PRMC Surgeons Take Skills to Nicaragua

Several orthopedic surgeons performed hip and knee replacements at Nicaraguan hospital

by Phil Davis, Delaware Online
Peninsular Regional Medical Center orthopedic surgeons and staff work on a patient at a hospital in Nicaragua in early June.
Peninsular Regional Medical Center orthopedic surgeons and staff work on a patient at a hospital in Nicaragua in early June.

For one week in a 6 million-person city in Nicaragua, a team of 33 medical professionals from America with specialties in orthopedics took to one hospital with $2 million worth of medical equipment and prosthetics. They were greeted with an employee bathroom with a toilet without a seat. And no paper towels. On June 6, the team led by several Peninsula Regional Medical Center orthopedic surgeons paid their way to fly to Manolo Morales Hospital in Managua as part La Merced’s efforts in the region. La Merced is a nonprofit organization that provides specialized medical care to the impoverished, with a focus on facilities in Nicaragua. They took on about eight cases a day at the hospital, but according to orthopedic surgeon Pasquale Petrera, it could have been much more. “We were limited by time and how much we could work,” said Petrera. “We were operating nonstop.”

All the cultural and practical differences between the small Hispanic country and the United States when it came to practicing medicine were on display. Surgical equipment was sterilized in the same small sink filled with green liquid, similar to what you would expect at a barber shop. Records were kept on typewriters. The air conditioning would only work in the operating room, and only some of the time. According to fellow orthopedic surgeon James Trauger, they reused medical supplies, scrubs and wardrobes that would never see the outside of a garbage can after their first use in America. It was Trauger’s third trip to the region, having first gone in July 2011.
During his time at the hospital, he noticed equipment and supplies he brought down during his first trip were still in use by doctors at the hospital. “I took several tourniquets down three years ago. [One] tourniquet they had down there had been used on a lot of patients, and it was the same tourniquet from three years ago,” Trauger said. On the plus side, Trauger added that some instances of materials being used again would actually help cut down on the waste hospitals typically produce here in the states, specifically when it comes to washing up before going into surgery. “Here when we scrub, every single surgeon gets an individual peel pack and plastic is wasted. You scrub your hands with a sponge on one side and scrubbing bristles on the other, and it goes in the trash. So you do eight cases a day. That’s eight sponges, eight things of plastic that go into a landfill,” said Trauger. “There, there’s a huge bucket of stuff that probably lasts four months, and every surgeon comes up and they hit it with their elbow, put some soap in their hands, wash their hands. There’s no scrub brush, no plastic thrown out. You wash your hands off with water and you go into the room,” he added.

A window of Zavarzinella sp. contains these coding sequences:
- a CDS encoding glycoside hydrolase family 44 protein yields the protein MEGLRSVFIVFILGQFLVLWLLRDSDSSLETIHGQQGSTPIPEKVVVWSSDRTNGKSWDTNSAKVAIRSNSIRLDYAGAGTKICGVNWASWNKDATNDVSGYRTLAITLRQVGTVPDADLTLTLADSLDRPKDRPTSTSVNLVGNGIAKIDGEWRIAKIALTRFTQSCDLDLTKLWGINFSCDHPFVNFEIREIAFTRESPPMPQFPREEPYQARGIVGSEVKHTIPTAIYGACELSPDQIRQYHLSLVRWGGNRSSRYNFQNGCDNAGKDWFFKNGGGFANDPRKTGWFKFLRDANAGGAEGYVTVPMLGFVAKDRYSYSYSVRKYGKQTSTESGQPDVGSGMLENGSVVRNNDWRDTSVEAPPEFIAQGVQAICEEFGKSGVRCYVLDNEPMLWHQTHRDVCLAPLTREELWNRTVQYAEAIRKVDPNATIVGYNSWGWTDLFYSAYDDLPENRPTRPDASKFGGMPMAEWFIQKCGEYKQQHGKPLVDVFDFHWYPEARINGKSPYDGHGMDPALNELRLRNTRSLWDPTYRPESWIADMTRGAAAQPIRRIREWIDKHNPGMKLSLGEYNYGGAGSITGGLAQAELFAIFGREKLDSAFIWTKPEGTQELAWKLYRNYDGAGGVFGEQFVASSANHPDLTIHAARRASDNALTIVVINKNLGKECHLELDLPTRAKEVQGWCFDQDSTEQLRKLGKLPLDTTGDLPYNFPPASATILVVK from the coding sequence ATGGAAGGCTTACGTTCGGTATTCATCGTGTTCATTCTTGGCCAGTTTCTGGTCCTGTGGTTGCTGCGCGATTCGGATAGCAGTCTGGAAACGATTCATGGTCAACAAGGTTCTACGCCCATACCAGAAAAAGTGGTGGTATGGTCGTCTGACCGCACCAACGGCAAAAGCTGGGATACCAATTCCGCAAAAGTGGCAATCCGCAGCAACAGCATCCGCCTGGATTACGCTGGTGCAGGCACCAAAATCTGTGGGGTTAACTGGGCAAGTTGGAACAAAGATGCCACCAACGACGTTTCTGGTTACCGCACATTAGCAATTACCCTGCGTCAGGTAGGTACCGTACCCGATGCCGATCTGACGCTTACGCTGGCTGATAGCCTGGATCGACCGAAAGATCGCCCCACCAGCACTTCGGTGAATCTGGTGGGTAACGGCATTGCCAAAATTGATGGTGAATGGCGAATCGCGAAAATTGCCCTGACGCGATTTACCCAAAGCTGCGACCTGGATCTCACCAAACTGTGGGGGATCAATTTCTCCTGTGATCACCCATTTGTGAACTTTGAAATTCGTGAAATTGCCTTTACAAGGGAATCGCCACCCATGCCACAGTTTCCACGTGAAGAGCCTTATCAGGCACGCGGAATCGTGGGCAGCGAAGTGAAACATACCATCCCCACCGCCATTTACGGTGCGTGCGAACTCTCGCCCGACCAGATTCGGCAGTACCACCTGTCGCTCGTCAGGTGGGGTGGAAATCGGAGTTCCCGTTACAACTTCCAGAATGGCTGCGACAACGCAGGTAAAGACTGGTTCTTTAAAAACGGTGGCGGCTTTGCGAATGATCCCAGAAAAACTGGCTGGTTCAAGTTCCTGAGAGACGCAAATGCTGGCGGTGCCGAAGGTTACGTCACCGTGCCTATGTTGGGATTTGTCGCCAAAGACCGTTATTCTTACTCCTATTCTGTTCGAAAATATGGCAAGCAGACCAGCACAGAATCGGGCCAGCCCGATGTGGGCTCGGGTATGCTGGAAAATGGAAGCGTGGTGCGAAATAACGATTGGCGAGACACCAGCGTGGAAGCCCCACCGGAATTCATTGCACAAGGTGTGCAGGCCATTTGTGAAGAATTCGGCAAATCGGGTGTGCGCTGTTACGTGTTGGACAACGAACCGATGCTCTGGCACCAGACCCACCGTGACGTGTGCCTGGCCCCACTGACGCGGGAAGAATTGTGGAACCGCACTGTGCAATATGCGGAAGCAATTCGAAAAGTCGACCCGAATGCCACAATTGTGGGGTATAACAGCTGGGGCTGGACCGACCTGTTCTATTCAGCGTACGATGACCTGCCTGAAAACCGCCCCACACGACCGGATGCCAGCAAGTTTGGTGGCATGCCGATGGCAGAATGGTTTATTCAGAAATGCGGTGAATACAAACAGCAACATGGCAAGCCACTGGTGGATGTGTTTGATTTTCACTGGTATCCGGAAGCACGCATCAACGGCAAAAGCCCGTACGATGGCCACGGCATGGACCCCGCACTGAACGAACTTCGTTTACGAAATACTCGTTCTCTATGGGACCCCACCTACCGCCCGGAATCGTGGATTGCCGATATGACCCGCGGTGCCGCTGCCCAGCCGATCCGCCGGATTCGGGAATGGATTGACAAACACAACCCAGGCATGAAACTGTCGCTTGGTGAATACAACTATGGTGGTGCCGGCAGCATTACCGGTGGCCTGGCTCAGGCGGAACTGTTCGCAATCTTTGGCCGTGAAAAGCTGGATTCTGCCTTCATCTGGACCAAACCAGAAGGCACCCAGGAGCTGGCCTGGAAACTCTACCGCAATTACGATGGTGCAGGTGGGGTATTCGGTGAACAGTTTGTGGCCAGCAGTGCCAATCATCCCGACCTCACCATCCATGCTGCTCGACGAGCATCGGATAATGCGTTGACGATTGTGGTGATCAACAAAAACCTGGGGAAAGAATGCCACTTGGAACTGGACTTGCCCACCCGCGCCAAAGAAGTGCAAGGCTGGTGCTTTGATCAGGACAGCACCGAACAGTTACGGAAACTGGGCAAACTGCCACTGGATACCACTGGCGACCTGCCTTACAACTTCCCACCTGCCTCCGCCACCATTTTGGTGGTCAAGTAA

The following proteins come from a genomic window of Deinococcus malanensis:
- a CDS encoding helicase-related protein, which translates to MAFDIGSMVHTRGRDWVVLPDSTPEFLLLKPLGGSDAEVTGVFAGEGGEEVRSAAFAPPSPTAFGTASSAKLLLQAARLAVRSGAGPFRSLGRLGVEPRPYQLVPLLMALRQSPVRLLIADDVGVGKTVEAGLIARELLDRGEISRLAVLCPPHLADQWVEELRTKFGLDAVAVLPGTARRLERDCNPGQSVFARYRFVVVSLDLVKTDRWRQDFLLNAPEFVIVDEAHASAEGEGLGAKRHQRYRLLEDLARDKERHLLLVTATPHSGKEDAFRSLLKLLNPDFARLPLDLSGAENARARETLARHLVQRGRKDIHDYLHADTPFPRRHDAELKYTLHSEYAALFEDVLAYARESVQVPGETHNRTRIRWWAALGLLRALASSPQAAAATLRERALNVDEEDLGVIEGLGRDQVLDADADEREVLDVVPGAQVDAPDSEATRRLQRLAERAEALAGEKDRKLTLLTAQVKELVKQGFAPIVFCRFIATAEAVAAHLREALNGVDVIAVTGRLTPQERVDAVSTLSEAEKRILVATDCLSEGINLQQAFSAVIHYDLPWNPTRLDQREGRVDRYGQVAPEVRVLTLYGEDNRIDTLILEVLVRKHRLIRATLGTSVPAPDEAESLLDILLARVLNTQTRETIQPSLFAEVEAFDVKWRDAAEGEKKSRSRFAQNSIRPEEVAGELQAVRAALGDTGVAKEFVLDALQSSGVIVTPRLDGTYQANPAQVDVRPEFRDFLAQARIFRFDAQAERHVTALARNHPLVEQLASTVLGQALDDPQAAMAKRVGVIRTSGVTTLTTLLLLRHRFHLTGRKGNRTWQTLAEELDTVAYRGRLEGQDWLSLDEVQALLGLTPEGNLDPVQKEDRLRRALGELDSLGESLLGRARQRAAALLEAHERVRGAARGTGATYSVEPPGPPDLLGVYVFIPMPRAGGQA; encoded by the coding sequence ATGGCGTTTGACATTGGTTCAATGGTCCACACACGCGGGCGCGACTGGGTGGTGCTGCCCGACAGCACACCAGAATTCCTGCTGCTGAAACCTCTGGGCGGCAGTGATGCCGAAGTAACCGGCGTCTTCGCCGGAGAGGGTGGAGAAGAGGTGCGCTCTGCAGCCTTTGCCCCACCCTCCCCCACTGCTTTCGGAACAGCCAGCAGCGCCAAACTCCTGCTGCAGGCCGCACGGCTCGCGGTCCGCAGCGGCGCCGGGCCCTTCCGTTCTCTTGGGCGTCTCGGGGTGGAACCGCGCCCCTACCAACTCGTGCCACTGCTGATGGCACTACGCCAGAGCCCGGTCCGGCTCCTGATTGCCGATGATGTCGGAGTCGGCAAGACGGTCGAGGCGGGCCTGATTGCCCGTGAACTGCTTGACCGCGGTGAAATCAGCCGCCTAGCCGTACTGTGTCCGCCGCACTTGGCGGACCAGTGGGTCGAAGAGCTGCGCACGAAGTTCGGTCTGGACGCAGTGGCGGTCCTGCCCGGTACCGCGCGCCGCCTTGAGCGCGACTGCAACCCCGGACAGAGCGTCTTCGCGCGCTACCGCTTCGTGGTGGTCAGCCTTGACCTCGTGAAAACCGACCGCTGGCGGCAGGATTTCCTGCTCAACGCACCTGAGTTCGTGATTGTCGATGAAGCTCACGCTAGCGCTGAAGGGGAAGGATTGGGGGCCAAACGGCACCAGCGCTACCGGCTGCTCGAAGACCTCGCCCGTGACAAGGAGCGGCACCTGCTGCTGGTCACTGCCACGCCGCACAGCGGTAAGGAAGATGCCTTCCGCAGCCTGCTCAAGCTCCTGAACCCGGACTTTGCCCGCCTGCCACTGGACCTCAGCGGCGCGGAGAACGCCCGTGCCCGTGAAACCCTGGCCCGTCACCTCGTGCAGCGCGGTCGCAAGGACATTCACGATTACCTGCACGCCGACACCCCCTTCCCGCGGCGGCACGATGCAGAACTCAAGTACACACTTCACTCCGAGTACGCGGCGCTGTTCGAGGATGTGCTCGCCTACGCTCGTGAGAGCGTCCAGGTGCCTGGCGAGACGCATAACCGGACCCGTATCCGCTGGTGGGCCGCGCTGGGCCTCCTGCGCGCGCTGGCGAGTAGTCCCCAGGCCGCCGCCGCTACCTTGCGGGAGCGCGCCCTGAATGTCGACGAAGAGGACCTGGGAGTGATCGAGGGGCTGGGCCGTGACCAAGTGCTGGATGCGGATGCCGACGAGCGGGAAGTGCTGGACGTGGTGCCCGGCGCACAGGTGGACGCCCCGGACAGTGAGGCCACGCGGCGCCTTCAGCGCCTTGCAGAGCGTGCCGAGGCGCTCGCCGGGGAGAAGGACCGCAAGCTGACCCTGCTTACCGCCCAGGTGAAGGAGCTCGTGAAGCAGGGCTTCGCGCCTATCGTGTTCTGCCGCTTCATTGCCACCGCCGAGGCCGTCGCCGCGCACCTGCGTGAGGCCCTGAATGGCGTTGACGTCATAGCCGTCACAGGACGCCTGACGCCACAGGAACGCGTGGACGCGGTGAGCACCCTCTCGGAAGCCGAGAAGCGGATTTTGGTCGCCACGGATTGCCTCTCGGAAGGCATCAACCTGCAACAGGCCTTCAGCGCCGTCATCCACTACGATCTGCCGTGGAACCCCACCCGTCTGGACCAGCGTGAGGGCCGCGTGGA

But while he and several other surgeons squeezed into the hospital’s small operating room to perform around eight hip and knee replacements a day, he and Petrera started to notice a difference in the level of excitement and involvement in medicine from younger resident doctors. “Here in the United States, they can’t get the kind of experience they got there,” said Petrera. “[They] all sewed, all assisted in surgery, all scrubbed in. And we watched them. It’s not a free-for-all.” “They were intimately involved in the surgery, which gives them a leg up over kids here in this country who think they want to be doctors but have never been in on a case,” added Petrera. “You do not have that opportunity here.” Trauger went on to describe how doctors in the country are chosen by their academic ability by the end of high school, with the top 1 percent going on to medical school immediately after graduating. In combination with the open nature of the hospital, with students in training as young as 18 years old sitting in on surgeries, it further illuminated for Trauger how regulated teaching medicine and surgery is in the United States. “The roadblocks, there are no roadblocks there. You can bring someone into your operating room, you can teach them what you do and information can be disseminated,” Trauger said. “For a surgeon to learn how to do something, he cannot look at it and know how to do it. They have to see it and feel it.” He said he envied how a program like this can exist and have surgeons freely teach other surgeons new techniques, something that’s not nearly as easy here in the states. “If reason could stand, medicine would be so much better. Every surgeon would be able to learn from every other surgeons and there wouldn’t be such a disparity in the care you get, I don’t think,” added Trauger.

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